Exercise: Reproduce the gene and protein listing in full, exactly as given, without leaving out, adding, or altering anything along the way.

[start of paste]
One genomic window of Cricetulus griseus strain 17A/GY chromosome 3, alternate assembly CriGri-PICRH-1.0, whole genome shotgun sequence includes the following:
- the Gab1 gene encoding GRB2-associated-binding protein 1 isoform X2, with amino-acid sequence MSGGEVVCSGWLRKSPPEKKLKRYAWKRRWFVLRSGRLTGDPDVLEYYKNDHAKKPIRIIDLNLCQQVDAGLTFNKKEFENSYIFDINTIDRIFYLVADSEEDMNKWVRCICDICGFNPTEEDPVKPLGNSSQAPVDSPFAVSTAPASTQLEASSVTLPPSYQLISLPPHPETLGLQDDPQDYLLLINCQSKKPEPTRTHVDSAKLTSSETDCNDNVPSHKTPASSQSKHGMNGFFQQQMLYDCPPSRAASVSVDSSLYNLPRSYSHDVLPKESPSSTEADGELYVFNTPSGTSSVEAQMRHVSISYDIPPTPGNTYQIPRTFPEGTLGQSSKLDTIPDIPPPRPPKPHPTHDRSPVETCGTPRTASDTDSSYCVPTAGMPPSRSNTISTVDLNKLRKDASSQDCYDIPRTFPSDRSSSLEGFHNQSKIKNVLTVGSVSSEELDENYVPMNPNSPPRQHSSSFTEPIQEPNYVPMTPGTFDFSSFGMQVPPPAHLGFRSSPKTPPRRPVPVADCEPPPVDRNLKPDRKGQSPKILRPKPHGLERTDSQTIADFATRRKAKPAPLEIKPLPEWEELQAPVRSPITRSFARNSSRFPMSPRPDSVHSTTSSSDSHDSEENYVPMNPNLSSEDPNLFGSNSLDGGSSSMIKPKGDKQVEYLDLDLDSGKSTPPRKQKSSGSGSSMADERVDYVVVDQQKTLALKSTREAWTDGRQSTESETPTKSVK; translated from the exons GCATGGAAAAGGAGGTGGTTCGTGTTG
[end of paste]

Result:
One genomic window of Cricetulus griseus strain 17A/GY chromosome 3, alternate assembly CriGri-PICRH-1.0, whole genome shotgun sequence includes the following:
- the Gab1 gene encoding GRB2-associated-binding protein 1 isoform X2, with amino-acid sequence MSGGEVVCSGWLRKSPPEKKLKRYAWKRRWFVLRSGRLTGDPDVLEYYKNDHAKKPIRIIDLNLCQQVDAGLTFNKKEFENSYIFDINTIDRIFYLVADSEEDMNKWVRCICDICGFNPTEEDPVKPLGNSSQAPVDSPFAVSTAPASTQLEASSVTLPPSYQLISLPPHPETLGLQDDPQDYLLLINCQSKKPEPTRTHVDSAKLTSSETDCNDNVPSHKTPASSQSKHGMNGFFQQQMLYDCPPSRAASVSVDSSLYNLPRSYSHDVLPKESPSSTEADGELYVFNTPSGTSSVEAQMRHVSISYDIPPTPGNTYQIPRTFPEGTLGQSSKLDTIPDIPPPRPPKPHPTHDRSPVETCGTPRTASDTDSSYCVPTAGMPPSRSNTISTVDLNKLRKDASSQDCYDIPRTFPSDRSSSLEGFHNQSKIKNVLTVGSVSSEELDENYVPMNPNSPPRQHSSSFTEPIQEPNYVPMTPGTFDFSSFGMQVPPPAHLGFRSSPKTPPRRPVPVADCEPPPVDRNLKPDRKGQSPKILRPKPHGLERTDSQTIADFATRRKAKPAPLEIKPLPEWEELQAPVRSPITRSFARNSSRFPMSPRPDSVHSTTSSSDSHDSEENYVPMNPNLSSEDPNLFGSNSLDGGSSSMIKPKGDKQVEYLDLDLDSGKSTPPRKQKSSGSGSSMADERVDYVVVDQQKTLALKSTREAWTDGRQSTESETPTKSVK; translated from the exons GCATGGAAAAGGAGGTGGTTCGTGTTG